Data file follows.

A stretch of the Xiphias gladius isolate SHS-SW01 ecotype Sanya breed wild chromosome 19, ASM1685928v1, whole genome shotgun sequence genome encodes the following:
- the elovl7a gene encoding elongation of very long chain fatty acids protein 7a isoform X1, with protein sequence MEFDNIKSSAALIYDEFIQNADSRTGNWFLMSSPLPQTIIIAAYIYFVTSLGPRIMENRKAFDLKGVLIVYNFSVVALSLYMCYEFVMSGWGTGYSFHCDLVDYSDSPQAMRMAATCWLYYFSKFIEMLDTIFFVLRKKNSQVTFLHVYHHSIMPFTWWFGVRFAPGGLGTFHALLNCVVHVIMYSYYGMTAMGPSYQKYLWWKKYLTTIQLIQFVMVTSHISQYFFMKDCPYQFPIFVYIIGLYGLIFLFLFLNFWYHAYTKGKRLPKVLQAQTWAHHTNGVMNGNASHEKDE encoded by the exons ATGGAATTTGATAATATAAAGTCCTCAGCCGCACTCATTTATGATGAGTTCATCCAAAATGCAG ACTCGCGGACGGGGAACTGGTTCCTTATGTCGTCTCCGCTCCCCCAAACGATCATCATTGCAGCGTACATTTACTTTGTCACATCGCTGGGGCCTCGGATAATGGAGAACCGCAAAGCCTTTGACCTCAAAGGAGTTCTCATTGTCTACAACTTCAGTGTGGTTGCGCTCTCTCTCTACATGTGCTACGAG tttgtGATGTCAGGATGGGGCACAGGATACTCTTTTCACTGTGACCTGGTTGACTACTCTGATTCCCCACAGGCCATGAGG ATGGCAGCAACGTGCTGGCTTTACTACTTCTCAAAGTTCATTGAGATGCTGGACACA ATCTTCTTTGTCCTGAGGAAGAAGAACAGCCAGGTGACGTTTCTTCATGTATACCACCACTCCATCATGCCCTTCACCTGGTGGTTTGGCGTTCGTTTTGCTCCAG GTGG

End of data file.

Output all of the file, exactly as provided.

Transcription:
A stretch of the Xiphias gladius isolate SHS-SW01 ecotype Sanya breed wild chromosome 19, ASM1685928v1, whole genome shotgun sequence genome encodes the following:
- the elovl7a gene encoding elongation of very long chain fatty acids protein 7a isoform X1, with protein sequence MEFDNIKSSAALIYDEFIQNADSRTGNWFLMSSPLPQTIIIAAYIYFVTSLGPRIMENRKAFDLKGVLIVYNFSVVALSLYMCYEFVMSGWGTGYSFHCDLVDYSDSPQAMRMAATCWLYYFSKFIEMLDTIFFVLRKKNSQVTFLHVYHHSIMPFTWWFGVRFAPGGLGTFHALLNCVVHVIMYSYYGMTAMGPSYQKYLWWKKYLTTIQLIQFVMVTSHISQYFFMKDCPYQFPIFVYIIGLYGLIFLFLFLNFWYHAYTKGKRLPKVLQAQTWAHHTNGVMNGNASHEKDE encoded by the exons ATGGAATTTGATAATATAAAGTCCTCAGCCGCACTCATTTATGATGAGTTCATCCAAAATGCAG ACTCGCGGACGGGGAACTGGTTCCTTATGTCGTCTCCGCTCCCCCAAACGATCATCATTGCAGCGTACATTTACTTTGTCACATCGCTGGGGCCTCGGATAATGGAGAACCGCAAAGCCTTTGACCTCAAAGGAGTTCTCATTGTCTACAACTTCAGTGTGGTTGCGCTCTCTCTCTACATGTGCTACGAG tttgtGATGTCAGGATGGGGCACAGGATACTCTTTTCACTGTGACCTGGTTGACTACTCTGATTCCCCACAGGCCATGAGG ATGGCAGCAACGTGCTGGCTTTACTACTTCTCAAAGTTCATTGAGATGCTGGACACA ATCTTCTTTGTCCTGAGGAAGAAGAACAGCCAGGTGACGTTTCTTCATGTATACCACCACTCCATCATGCCCTTCACCTGGTGGTTTGGCGTTCGTTTTGCTCCAG GTGG